WASHINGTON - Steeling for an epic budget battle in a new Tea Party-infused Congress, cash-strapped officials in Minnesota are being told to brace for up to $5.5 billion in federal spending cuts for everything from road building to energy assistance.
That estimate, based on the state's share of President Obama's proposed five-year spending freeze, represents what could be just the starting point of deep budget cuts emerging as federal lawmakers deal with record deficits and a growing national debt.
As Obama prepares to unveil his budget Monday, Congress is considering cuts to farm and transit programs that could reach every corner of the state, from crop subsidies to the Central Corridor light-rail project between Minneapolis and St. Paul. That's on top of an earmark ban worth hundreds of millions of dollars a year to the state. Included is a plan in the House Budget Committee that would ratchet back spending to 2008 levels.
Yet another plan, floated on national television by U.S. Rep. Michele Bachmann, R-Minn., a Tea Party favorite, would slash as much as $430 billion from the federal budget over five years.
Sparks have already begun to fly.
Bachmann was forced to withdraw her plan to cap veterans' health spending after coming under fire from groups like the Veterans of Foreign Wars. One of Bachmann's leading antagonists: U.S. Rep. Tim Walz, D-Minn., a National Guard veteran who has accused her of trying to "balance the budget on the backs of veterans who have risked life and limb in service of our country."
Republicans hit back by noting that over his career Walz has racked up $132 million in earmarks -- projects that would benefit his southern Minnesota district. But earmarks are now off the table for everybody in the House and Senate. The House GOP-led ban on earmarks, to which Senate Democrats have reluctantly acquiesced, also forced Sen. Al Franken to announce that he would no longer accept requests on behalf of Minnesota constituents for the 2012 budget year.
Franken, a Democrat, has called for targeted budget cuts aimed at oil industry subsidies and defense programs and also called for repeal of the law that prevents Medicare from negotiating prices for seniors' drug benefit. That alone, Franken says, would save the government $24 billion a year.
"I think there are other ways to do this," said Franken, parrying a fusillade of GOP budget cuts as well as the across-the-board reductions anticipated in Obama's spending freeze.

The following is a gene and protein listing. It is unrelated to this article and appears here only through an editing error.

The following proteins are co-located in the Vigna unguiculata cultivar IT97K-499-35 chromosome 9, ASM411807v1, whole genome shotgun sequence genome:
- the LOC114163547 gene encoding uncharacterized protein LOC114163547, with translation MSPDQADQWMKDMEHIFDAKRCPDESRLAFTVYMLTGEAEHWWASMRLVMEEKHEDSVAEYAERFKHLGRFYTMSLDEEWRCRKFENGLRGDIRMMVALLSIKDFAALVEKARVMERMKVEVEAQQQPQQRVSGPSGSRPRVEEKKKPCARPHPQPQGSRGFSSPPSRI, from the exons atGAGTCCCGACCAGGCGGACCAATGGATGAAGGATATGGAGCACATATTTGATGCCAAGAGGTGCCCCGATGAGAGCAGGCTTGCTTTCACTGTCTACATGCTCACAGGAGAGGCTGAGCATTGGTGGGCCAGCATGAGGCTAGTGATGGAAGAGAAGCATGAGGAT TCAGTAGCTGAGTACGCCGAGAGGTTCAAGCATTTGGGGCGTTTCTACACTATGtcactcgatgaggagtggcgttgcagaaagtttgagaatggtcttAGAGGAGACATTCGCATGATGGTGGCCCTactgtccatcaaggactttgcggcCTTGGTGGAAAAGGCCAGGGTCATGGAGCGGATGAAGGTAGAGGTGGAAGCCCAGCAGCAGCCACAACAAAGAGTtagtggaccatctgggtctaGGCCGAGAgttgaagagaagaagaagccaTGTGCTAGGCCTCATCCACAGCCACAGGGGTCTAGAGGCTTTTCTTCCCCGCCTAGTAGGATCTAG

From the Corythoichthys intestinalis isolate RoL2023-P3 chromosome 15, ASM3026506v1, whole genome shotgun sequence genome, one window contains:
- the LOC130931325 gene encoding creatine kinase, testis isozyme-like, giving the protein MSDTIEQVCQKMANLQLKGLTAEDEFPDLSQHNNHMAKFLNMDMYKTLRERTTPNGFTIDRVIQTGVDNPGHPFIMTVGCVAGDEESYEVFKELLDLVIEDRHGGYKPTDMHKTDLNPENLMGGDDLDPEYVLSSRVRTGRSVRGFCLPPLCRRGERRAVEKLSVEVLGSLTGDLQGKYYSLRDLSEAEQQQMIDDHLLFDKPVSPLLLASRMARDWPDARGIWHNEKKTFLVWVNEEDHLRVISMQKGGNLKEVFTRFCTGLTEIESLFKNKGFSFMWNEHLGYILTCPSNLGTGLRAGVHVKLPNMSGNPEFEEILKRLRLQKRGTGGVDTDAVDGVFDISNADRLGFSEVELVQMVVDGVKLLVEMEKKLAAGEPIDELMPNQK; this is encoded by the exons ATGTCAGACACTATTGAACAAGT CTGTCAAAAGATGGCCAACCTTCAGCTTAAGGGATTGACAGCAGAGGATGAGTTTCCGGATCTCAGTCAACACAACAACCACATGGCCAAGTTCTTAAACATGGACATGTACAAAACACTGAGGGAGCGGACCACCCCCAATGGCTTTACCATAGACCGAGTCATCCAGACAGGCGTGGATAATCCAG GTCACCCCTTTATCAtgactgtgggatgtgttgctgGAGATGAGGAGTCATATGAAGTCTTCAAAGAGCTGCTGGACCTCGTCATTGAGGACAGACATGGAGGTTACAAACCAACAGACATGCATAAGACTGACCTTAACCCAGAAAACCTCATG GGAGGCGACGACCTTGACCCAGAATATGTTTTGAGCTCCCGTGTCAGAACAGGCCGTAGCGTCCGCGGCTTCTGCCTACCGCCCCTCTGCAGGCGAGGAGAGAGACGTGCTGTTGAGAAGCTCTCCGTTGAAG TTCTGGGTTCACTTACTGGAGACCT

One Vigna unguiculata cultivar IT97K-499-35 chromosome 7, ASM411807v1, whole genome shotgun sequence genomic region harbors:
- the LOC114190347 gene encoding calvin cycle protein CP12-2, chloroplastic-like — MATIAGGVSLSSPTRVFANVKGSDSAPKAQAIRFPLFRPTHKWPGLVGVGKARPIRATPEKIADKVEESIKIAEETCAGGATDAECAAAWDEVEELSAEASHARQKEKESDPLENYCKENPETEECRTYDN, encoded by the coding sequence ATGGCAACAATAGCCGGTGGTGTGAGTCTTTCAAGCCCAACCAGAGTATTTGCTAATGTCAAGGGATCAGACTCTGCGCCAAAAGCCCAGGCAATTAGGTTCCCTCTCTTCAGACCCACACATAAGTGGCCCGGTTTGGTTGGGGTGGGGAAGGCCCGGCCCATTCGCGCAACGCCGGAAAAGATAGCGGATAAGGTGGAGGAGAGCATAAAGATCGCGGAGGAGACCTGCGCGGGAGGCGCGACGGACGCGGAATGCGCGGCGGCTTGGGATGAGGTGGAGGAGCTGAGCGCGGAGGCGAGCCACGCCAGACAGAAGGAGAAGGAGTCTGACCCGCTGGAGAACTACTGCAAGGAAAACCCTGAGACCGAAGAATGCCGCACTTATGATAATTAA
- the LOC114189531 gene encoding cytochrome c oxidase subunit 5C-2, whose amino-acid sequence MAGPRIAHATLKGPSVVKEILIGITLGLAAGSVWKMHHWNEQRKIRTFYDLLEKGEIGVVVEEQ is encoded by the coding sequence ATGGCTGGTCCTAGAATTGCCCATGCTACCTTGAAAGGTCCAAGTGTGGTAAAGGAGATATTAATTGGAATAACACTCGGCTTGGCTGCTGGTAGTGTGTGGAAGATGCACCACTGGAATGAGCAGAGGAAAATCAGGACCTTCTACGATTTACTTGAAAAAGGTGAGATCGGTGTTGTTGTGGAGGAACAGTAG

In his State of the Union address, Obama telegraphed a five-year domestic spending freeze that would yield $400 billion in savings over the next 10 years.
Franken staffers have quietly produced a preliminary estimate showing Minnesota's share of such cuts could add up to as much as $5.5 billion, or an average of $550 million a year.
That's a rough cut based on Minnesota's 1.37 percent share of all federal expenditures to the states, including defense and "entitlement" spending such as Social Security and Medicare payments.
Whatever the final number, some analysts say the cuts will be a drag on the fragile economic recovery.
"It's all a net decrease to Minnesota's economy at a time when we're trying to juice it up and create jobs," said former state finance commissioner Jay Kiedrowski, now a senior fellow at the University of Minnesota's Humphrey Institute.
Aggravating Minnesota's fiscal headaches are its rapidly dwindling federal stimulus dollars. Total stimulus spending in Minnesota is estimated at more than $1.5 billion this year. In 2012, Minnesota Management and Budget officials expect that spending to drop to $169 million, nearly a 10-fold decrease in money that has gone to road and building projects across the state.
Central Corridor targeted
One of the most ambitious deficit-reduction plans has come from the Republican Study Committee, a conservative caucus that includes U.S. Rep. John Kline, Bachmann and U.S. Rep. Erik Paulsen of Minnesota.
Among the group's targets are new mass transit projects, which could include the $450 million federal share of the $920 million Central Corridor light-rail line, the largest infrastructure project in the state.
With a deal set to be inked with federal transit authorities in the coming months, officials close to the project say it is unlikely Congress can stop it now. But U.S. Rep. Betty McCollum, a Democrat whose district includes St. Paul, says the GOP proposal "threatens to destroy hundreds of much-needed jobs ... and wipe out a generation of economic development opportunities."
With or without Central Corridor, plans to return to 2008 spending levels would shrink federal transportation funds in Minnesota to $523 million -- down from $614 million last year. Energy assistance funding would drop by nearly a third, from $156 million in 2010 to the 2008 level of $102 million. Everything from school lunches to college loans would face similar cutbacks.
Paulsen said that while the results could be painful, the nation has little choice. "We're borrowing 40 cents of every dollar we spend," he said. "That's unsustainable. We have to cut up the credit cards."
Kevin Diaz is a correspondent in the Star Tribune Washington Bureau.